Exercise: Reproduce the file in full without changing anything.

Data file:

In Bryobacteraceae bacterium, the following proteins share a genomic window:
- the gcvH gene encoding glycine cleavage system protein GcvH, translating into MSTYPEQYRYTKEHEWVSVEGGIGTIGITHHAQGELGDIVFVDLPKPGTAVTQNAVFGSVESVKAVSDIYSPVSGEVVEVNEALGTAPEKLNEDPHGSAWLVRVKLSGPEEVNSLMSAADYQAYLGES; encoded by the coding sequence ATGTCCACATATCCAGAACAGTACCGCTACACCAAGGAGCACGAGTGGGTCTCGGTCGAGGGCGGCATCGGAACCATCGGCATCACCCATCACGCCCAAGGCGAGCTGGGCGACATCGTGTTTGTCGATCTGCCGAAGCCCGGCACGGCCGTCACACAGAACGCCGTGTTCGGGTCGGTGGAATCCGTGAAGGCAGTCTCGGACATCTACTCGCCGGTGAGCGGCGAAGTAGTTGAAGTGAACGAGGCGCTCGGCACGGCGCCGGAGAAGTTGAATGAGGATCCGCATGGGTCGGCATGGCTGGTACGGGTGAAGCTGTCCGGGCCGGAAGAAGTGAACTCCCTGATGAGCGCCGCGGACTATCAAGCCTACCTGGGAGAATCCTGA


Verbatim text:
In Bryobacteraceae bacterium, the following proteins share a genomic window:
- the gcvH gene encoding glycine cleavage system protein GcvH, translating into MSTYPEQYRYTKEHEWVSVEGGIGTIGITHHAQGELGDIVFVDLPKPGTAVTQNAVFGSVESVKAVSDIYSPVSGEVVEVNEALGTAPEKLNEDPHGSAWLVRVKLSGPEEVNSLMSAADYQAYLGES; encoded by the coding sequence ATGTCCACATATCCAGAACAGTACCGCTACACCAAGGAGCACGAGTGGGTCTCGGTCGAGGGCGGCATCGGAACCATCGGCATCACCCATCACGCCCAAGGCGAGCTGGGCGACATCGTGTTTGTCGATCTGCCGAAGCCCGGCACGGCCGTCACACAGAACGCCGTGTTCGGGTCGGTGGAATCCGTGAAGGCAGTCTCGGACATCTACTCGCCGGTGAGCGGCGAAGTAGTTGAAGTGAACGAGGCGCTCGGCACGGCGCCGGAGAAGTTGAATGAGGATCCGCATGGGTCGGCATGGCTGGTACGGGTGAAGCTGTCCGGGCCGGAAGAAGTGAACTCCCTGATGAGCGCCGCGGACTATCAAGCCTACCTGGGAGAATCCTGA